Free State Unknown No web-based documentation found and no response to request for NCDs plan.
Gauteng: Partial Completed draft NCDs operational plan that is combined with geriatrics and eye care. (26) Goals, targeted and with budget request. Intersectoral objectives with meetings and district coordinators already take place. Availability of plan not known.
KwaZulu-Natal Partial Completed draft NCDs plan used to guide activities which presented at the intersectoral KZN–SA NCD Alliance Indaba (workshop) in June 2014.(27). However, support is implied by the attendance of the Member of the Executive Committee (MEC) for Health at the NCDs meeting. (28)
Limpopo: unknown No web-based documentation found and no response to request for NCDs plan.
Mpumalanga partial Completed draft NCDs Operational Plan 2014 (29)
North West unknown No web-based documentation found and no response to request for NCDs plan.
Northern Cape unknown No web-based documentation found and no response to request for NCDs plan.
Western Cape partial Plan under construction. (30)

Source: SA NCD Alliance Benchmarking NCDs for action 2015.  Full list of references in benchmarking document (all are all provincial government documents.)

Latest version of the NCDs benchmarking exercise Jan 2015

The latest version of the 2014 NCDs Benchmarking exercise conducted by the South African NCDs Alliance can be found here.  Click here to download. It is in the process of final modification for publication later this month.

The NCD Benchmarking Exercise assesses the national capacity for responding to NCDs framed by a civil society perspective.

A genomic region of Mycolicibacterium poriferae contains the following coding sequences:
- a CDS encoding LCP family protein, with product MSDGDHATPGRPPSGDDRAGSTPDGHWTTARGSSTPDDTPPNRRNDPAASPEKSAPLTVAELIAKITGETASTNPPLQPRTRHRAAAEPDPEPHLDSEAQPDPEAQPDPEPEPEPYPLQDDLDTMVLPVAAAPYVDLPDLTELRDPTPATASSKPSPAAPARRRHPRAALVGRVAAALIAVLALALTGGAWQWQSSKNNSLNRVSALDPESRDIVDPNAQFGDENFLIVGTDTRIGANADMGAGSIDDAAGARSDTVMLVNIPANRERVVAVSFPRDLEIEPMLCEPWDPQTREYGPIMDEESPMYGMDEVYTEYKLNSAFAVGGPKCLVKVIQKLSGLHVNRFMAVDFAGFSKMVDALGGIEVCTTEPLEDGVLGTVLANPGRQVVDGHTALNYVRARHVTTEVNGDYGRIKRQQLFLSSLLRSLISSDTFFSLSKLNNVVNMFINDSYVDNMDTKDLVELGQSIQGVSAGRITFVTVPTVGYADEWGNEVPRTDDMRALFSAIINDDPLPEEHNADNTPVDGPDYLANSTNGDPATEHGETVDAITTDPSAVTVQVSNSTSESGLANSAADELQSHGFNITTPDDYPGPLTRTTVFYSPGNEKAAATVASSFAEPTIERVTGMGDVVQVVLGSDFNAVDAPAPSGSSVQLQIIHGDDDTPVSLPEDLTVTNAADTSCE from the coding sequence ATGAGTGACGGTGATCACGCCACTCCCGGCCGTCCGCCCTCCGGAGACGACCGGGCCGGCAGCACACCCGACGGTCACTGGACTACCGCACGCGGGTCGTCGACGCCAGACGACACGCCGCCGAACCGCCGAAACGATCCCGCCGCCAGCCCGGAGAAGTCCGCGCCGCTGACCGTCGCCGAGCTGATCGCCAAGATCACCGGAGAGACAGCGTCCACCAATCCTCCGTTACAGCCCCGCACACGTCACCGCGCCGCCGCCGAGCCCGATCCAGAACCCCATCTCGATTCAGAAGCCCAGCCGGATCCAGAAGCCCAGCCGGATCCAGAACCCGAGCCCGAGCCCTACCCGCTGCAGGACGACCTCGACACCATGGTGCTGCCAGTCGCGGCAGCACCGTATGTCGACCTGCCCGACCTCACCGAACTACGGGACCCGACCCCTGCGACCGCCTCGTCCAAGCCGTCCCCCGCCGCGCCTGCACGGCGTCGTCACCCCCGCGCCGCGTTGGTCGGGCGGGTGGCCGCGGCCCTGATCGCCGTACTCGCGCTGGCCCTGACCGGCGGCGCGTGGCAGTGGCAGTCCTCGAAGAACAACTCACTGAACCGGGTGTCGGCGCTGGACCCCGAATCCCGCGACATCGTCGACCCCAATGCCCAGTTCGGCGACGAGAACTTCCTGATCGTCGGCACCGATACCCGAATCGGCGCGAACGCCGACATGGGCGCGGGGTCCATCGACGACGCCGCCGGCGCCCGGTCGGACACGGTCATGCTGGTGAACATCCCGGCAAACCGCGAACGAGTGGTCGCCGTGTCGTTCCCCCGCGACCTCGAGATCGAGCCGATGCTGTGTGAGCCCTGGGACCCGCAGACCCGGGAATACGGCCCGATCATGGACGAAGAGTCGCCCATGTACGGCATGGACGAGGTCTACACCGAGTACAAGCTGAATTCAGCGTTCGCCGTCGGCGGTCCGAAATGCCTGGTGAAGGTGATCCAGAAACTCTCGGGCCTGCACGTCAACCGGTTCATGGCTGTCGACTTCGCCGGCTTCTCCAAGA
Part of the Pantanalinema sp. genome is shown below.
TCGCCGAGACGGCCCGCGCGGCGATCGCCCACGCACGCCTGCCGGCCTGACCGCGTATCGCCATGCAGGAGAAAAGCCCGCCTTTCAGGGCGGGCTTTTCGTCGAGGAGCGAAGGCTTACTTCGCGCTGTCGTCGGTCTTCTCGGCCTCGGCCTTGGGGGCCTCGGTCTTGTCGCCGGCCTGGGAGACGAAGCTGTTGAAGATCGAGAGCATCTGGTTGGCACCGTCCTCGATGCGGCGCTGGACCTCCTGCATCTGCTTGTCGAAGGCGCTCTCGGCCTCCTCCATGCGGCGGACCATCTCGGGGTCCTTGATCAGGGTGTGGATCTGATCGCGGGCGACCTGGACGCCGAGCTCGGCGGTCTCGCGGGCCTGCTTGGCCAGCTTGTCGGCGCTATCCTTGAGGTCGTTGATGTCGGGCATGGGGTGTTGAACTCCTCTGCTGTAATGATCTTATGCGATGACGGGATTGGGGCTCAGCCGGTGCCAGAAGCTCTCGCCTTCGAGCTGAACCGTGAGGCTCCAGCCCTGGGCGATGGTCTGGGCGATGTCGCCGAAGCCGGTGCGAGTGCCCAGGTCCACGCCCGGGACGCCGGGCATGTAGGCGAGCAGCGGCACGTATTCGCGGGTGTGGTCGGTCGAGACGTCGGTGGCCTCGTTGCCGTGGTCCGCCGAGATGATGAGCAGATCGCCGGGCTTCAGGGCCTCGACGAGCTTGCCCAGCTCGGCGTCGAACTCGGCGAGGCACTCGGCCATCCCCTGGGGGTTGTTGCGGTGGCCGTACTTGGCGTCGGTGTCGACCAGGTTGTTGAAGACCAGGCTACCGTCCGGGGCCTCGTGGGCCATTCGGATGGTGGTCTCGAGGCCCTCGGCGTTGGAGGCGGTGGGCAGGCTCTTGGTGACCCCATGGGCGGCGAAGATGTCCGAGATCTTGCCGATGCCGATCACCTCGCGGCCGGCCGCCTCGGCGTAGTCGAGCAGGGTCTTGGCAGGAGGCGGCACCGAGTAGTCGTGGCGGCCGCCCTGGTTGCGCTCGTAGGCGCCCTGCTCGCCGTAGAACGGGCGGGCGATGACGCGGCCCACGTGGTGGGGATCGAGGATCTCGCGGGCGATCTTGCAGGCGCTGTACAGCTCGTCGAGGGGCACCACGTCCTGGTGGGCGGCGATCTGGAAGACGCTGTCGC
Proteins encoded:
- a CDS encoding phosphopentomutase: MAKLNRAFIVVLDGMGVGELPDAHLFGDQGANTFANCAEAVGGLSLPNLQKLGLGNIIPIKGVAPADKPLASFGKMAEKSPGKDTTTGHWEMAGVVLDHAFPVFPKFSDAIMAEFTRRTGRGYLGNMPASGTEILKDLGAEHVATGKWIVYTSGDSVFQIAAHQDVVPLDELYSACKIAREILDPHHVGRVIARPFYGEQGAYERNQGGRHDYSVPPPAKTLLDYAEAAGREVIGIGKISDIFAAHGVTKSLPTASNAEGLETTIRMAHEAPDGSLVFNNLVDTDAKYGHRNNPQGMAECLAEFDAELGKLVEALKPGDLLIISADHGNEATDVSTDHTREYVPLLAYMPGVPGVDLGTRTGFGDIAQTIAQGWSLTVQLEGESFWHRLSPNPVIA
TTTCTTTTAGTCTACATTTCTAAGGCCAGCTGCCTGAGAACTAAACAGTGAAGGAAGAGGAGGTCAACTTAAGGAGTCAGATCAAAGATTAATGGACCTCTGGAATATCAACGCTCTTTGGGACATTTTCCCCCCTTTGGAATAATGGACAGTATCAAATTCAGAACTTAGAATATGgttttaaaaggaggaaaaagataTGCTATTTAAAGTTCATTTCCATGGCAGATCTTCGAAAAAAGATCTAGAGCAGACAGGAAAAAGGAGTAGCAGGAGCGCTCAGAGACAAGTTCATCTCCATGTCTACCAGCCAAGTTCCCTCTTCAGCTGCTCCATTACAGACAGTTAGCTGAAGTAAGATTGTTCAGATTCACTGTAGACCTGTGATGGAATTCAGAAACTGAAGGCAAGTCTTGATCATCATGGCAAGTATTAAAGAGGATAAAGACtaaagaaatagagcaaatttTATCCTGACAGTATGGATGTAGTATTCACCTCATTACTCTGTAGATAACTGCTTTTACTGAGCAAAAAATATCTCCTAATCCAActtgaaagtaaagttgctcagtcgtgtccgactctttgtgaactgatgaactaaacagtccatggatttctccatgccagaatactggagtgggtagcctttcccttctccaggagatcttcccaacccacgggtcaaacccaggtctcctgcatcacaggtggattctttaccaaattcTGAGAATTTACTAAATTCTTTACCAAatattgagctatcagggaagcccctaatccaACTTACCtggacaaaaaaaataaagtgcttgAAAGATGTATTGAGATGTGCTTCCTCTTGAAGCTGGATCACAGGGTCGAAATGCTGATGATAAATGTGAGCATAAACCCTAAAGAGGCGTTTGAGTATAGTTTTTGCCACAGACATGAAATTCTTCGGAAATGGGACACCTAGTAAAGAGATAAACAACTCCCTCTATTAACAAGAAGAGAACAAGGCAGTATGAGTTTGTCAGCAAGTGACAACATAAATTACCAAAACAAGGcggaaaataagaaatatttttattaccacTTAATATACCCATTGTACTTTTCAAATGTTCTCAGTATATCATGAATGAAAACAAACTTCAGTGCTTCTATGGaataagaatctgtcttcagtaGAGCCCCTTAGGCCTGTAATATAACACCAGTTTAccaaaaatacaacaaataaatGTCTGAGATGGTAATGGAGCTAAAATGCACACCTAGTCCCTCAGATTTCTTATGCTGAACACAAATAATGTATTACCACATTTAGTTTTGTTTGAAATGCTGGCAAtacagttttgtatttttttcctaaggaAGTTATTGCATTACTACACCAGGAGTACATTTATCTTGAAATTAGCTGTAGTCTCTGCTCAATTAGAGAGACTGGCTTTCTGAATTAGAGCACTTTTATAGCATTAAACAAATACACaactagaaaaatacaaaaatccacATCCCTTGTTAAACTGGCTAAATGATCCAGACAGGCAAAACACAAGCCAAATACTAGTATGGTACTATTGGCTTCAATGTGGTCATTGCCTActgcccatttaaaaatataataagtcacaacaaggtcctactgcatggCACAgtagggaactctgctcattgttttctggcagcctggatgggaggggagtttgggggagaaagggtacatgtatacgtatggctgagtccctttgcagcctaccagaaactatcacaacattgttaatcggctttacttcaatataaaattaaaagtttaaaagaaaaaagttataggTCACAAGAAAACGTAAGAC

It is framed to complement national reporting processes on NCDs, as well as WHO monitoring on NCDs.
It includes elements of the NCD national response/capacity that are not reflected in official government/WHO reporting, such as elements that relate to civil society organization engagement and capacity.

The benchmarking tool was developed in consultation with an expert working group of the NCD Alliance.
It is piloted as part of the NCD Alliance programme “Strengthening Health Systems, Supporting NCD Action” in Brazil, the Caribbean Community and South Africa.
The programme is funded by a generous grant from Medtronic Philanthropy.

If you have any comments lease return comments to Vicki Pinkney-Atkinson

Presentations From Health Systems Strengthening Kopano 17-18th November

Slide presentations from the Health Systems Strengthening Kopano 17-18th November 2014


Introduction to ICDM for PHC NCDs service delivery including & patient centeredness – Dr Margo Uys 

Introducing the concept of multisectoral collaboration for action and accountability using HIV/AIDS context. Application to NCDs – Dr Sue Goldstein

Human resource issues. Training training and mobilisation: focus on nurses, other professions and health care workers – Lindsay van der Linden and Razana Allie

Ring fencing Budgets – Prof Mel Freeman